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If you’re gearing up to send a child to college, the cost can feel overwhelming. A home equity line of credit (HELOC) or home equity loan could help pay for it — but before leveraging your equity, you’ll need to balance a number of considerations.
- The average annual cost of in-state public college is $10,740, according to College Board. By comparison, attending a public college from out-of-state comes with an annual price tag of $27,560. Meanwhile, private colleges and universities have an annual cost of approximately $38,000.
- As of April 2022, the average homeowner has $207,000 of tappable equity, Black Knight reports.
- The average homeowner gained $64,000 in home equity between the first quarter of 2021 and the first quarter of 2022, CoreLogic reports.
- HELOC originations jumped by 31 percent at the end of 2021 versus the end of 2020, and new home equity loan originations rose by 13 percent, according to TransUnion.
What is home equity and how can you use it?
Home equity is the difference between what your home is worth and what you still owe on your mortgage. For example, if you were to have $170,000 remaining to pay off on your mortgage and your home was worth $400,000, you’d have $230,000 in equity.
Homeowners accumulate equity by making mortgage payments and when their property’s value rises. There has been a huge increase in equity due to the surging housing market: In fact, collective home equity in the U.S. recently hit a record $27.8 trillion, according to the Federal Reserve.
When you use your home’s equity to pay for college, you can get a home equity loan, a type of second mortgage that offers a lump sum you can use for tuition, room, board and any other costs. You’ll pay the loan back in monthly installments at a fixed interest rate and over a set period, sometimes as long as 30 years.
Instead of a home equity loan, you could choose a HELOC, which operates more like a credit card. HELOC rates are variable, and you can access the money as needed. A HELOC might be better for some of the smaller expenses of college, like books, food and other everyday costs.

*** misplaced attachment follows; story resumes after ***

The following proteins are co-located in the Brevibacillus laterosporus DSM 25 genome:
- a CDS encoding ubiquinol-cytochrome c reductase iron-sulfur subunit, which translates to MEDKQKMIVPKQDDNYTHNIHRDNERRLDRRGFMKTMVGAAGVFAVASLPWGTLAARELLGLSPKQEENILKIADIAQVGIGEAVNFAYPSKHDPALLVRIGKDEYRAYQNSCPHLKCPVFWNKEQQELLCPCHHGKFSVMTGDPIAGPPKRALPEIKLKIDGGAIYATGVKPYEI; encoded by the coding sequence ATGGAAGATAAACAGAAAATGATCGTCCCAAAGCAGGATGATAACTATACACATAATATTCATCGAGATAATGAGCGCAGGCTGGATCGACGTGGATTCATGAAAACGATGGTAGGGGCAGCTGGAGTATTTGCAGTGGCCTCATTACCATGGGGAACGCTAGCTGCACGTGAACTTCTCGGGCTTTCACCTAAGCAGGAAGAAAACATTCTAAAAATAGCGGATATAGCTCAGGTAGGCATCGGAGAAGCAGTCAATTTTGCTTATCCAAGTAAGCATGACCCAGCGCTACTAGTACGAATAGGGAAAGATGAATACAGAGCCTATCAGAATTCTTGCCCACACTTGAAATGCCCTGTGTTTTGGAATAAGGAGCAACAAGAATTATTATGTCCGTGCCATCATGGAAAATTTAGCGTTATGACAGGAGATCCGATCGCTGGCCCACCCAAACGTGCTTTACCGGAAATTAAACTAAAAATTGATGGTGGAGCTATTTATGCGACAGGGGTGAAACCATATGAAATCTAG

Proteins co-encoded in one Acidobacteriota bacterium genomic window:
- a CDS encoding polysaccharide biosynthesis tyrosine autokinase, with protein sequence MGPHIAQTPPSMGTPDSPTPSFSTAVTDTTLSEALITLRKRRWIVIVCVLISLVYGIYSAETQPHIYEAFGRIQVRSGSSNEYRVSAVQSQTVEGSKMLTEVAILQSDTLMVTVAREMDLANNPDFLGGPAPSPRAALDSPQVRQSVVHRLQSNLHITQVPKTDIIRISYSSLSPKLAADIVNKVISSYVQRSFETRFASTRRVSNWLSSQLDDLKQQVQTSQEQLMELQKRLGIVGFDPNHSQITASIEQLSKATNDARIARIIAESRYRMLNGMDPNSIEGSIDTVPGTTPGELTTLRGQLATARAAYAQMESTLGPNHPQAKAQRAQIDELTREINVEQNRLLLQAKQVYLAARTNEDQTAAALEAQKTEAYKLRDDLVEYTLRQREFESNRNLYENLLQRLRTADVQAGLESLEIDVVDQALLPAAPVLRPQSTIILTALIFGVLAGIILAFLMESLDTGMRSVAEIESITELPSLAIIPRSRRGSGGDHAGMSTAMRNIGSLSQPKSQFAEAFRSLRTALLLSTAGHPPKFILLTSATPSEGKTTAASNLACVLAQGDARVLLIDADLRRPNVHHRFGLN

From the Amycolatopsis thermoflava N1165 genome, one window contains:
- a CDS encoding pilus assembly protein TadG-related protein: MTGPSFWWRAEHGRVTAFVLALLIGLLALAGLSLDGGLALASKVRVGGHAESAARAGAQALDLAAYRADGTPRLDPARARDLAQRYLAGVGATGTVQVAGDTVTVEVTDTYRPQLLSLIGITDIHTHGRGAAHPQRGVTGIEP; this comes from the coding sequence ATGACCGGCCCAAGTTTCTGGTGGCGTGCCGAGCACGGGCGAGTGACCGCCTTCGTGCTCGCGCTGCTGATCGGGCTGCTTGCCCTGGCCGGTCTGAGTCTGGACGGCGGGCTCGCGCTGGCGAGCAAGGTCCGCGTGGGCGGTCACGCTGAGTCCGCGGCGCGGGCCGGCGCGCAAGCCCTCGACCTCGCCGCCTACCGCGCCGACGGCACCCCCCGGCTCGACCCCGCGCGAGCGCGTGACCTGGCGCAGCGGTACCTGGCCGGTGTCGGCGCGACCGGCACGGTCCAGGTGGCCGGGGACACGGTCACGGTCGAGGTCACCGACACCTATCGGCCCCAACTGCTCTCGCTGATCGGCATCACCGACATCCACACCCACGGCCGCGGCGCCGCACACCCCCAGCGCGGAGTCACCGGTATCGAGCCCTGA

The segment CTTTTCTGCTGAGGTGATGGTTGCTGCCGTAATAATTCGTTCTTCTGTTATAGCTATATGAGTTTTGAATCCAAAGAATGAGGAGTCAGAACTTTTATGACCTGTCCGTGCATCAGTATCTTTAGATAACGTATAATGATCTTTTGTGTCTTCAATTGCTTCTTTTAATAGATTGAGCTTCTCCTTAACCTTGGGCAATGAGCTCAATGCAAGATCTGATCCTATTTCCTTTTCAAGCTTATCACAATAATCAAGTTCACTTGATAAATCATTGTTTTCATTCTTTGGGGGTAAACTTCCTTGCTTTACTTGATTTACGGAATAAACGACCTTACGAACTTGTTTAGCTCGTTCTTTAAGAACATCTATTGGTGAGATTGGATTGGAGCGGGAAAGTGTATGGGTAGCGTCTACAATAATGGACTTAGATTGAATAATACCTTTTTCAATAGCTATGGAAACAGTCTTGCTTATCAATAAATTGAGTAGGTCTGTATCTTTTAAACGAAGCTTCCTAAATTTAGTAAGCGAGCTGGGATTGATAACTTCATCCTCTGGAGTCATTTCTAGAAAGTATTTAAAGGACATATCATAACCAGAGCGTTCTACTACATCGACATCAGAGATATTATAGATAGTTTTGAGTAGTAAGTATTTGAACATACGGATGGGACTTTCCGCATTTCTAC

HELOCs and home equity loans vs. student loans
While you can access your home’s equity for any purpose, student loans are solely for covering the costs related to earning a degree.
Student loans can come from either federal or private sources. On the private lending side, rates can be very high, while federal lending programs offer lower fixed rates. You can borrow a loan in the student’s name or in the parent’s name.
HELOCs and home equity loans come with the drawback of putting your house on the line. The other downside: You won’t be able to deduct the interest on your taxes if you use the funds to pay for college. However, there are benefits to either option, including a wider range of repayment options and the ability to qualify with subpar credit.
Student loan pros
- HELOCs and home equity loans
- Potential to be forgiven for certain borrowers
- Ability to deduct up to $2,500 of interest each year
Student loan cons
- Potential for excessively high interest rates
- Could delay other financial goals (like buying a home) due to debt load
- Repayment options only apply to certain borrowers
HELOC and home equity loan pros
- Additional flexibility with a HELOC (only borrow what you need)
- Can often be approved even if you have bad credit
- Can choose from a range of repayment options
HELOC and home equity loan cons
- House is collateral
- Not tax-deductible (unless it’s a home equity loan used for certain home improvements)
- Limited borrowing ability; most lenders require you to maintain 20 percent equity in your home
Should I use home equity to pay for college?
There’s no one-size-fits-all answer regarding whether a home equity loan is the right choice to cover college costs. You’ll need to think about how much money you need, how comfortable you are with taking on additional debt, your future plans and how much a home equity loan will cost versus other financing options. Ask yourself:
What are your student loan options?
Student loans come in two packages: federal student loans, which involve borrowing money from the government and make up the bulk of all student lending; and private student loans, which come from for-profit institutions. Federal student loans come with fixed lower interest rates for undergraduate students and higher rates for parents and graduate students. Private student loans can have a range of fixed or variable interest rates. Students rarely have much credit, so if your child is borrowing without you as a co-signer, their rate can be much closer to credit card territory. Paying that off can prove to be much more daunting than writing a thesis or taking any final exams.
What are current home equity rates?
While rates on HELOCs and home equity loans have been lower historically (lenders are willing to offer better deals since you’re putting your house up as collateral), they have been rising quickly, almost comparable with current student loan rates. For a similar financing cost, it might make more sense to go with a student loan at this time.
How close are you to retirement?